As impressive as the packaging of this release is, the disc itself is even better. For this release, The Changeling has been given a full 1080p restoration, from the film’s original negative. Thus, this is easily the best this film has ever looked. Moreover, I own many movies from the 70s and 80s in HD, and this release of The Changeling is one of best-looking ones by a long shot! The sound here as also been given a nice upgrade. Together, these restored video and audio elements make the film an even more immersive experience! Now, let’s take a look at this edition’s Special Features:
Audio Commentary with Director Peter Medak and Produced Joel B. Michaels, Hosted by Severin Films’ David Gregory- As far as movie commentaries go, this is one of the better ones. While not being particularly scene specific, Medak and Michaels provide lovely insights on the making of The Changeling.
The House On Cheesman Park: The Haunting True Story Of The Changeling- In this 17-minute featurette, a Denver, Colorado historian fills us in on the history, paranormal and otherwise behind the Henry Treat Rogers mansion. As a bit of a history buff, I found this to be an interesting featurette. Though I must say I found the historian to be a bit of a grating and eccentric character.
The Music Of The Changeling: Interview With Music Arranger Kenneth Wannberg- While running a bit on the short-side at 8 minutes; this is a very informative interview with Ken Wannberg. He talks about his history with the legendary John Williams before going into working on the film in review. Most interestingly, Wannberg explains why The Changeling contains a few scenes with what looks like a bad dub. According to Wannberg, the entire movie had to be re-dubbed in post-production.
Building The House Of Horror: Interview With Art Director Reuben Freed- A touching 10-minute interview with the movie’s art director. Freed talks about immigrating from South Africa to work on The Changeling.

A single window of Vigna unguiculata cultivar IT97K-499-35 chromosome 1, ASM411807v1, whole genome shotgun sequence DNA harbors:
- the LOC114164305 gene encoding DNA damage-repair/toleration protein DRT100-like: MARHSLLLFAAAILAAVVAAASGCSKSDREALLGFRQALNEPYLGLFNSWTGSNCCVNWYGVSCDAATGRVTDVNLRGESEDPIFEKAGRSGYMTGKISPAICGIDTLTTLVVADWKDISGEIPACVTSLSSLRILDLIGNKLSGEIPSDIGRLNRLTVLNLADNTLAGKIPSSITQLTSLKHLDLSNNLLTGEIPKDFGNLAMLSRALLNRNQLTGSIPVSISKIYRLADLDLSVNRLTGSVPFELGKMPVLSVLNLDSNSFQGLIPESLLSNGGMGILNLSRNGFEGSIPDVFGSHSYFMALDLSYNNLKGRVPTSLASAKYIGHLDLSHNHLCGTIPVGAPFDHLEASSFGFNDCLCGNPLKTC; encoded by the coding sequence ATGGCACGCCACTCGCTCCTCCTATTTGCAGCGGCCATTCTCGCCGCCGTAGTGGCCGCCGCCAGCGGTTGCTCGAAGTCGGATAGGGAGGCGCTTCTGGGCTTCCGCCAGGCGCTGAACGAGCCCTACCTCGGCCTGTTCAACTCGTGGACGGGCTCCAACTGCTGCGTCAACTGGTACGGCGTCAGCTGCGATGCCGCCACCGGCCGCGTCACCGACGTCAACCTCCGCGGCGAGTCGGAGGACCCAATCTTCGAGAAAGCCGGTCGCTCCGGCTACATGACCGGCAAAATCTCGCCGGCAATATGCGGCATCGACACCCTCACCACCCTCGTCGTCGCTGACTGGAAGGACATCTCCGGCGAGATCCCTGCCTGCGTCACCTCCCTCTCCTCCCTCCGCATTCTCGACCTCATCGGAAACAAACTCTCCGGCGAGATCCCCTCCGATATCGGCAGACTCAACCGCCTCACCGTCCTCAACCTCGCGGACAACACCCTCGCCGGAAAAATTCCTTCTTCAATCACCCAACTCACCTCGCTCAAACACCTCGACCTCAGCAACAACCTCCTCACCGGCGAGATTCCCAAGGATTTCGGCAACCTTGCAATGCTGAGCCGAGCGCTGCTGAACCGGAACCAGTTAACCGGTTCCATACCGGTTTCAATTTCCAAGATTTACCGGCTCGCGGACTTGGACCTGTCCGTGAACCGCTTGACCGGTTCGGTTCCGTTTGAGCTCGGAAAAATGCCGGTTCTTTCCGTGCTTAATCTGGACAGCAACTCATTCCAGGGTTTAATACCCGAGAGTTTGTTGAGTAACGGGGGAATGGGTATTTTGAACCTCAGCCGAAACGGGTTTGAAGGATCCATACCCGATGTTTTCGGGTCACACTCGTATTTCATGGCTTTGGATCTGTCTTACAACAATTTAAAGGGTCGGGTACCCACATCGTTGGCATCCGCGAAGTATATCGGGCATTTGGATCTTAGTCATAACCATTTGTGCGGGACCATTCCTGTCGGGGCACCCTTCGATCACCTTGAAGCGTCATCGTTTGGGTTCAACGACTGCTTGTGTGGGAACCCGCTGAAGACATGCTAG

Master of Horror Mick Garris On The Changeling- In this short 5-minute interview, horror director Mick Garris talks about the impact that the film had on him and its place in genre history.
The Psychotronic Tourist: The Changeling- This 16-minute featurette takes on a tour of over 20 of the movie’s locations. While I’m not the world’s biggest film location tourist, I found this to be a fun featurette.
Still Gallery- A beautiful slideshow type gallery set to the film’s score. This gallery runs for 8 minutes and contains dozens of black and white stills; as well as all the movie’s marketing materials.
TV Spot- A vintage 30 second TV spot. One which I enjoyed, but found incredibly uninformative. Then again, that’s not a bad thing as I find modern movie marketing could stand to be a little less informative.
Trailer- A tremendous old-school trailer, voiceover and all. This trailer intrigues, while keeping the film a mystery.
Soundtrack CD- Available in this edition only, a CD release of the film’s full score.
Hands-down, this release of The Changeling is one of the better Blu-Ray releases of the year. Severin Films has done an exquisite job with this restoration, so much so that I’m thrilled to add it to my collection. While I would have preferred a feature-length making-of documentary, I understand why that was not possible as most of the people who participated in making the movie are now deceased. That aside, this is the high-quality release that The Changeling deserves! If you’ve never seen the film reviewed here, this Blu-Ray would be a great introduction to it!
PLEASE NOTE: This is a review of the Limited Collector’s Edition Blu-Ray release of The Changeling, now Available for Purchase. The Changeling is also available in a Standard Edition Blu-Ray & DVD.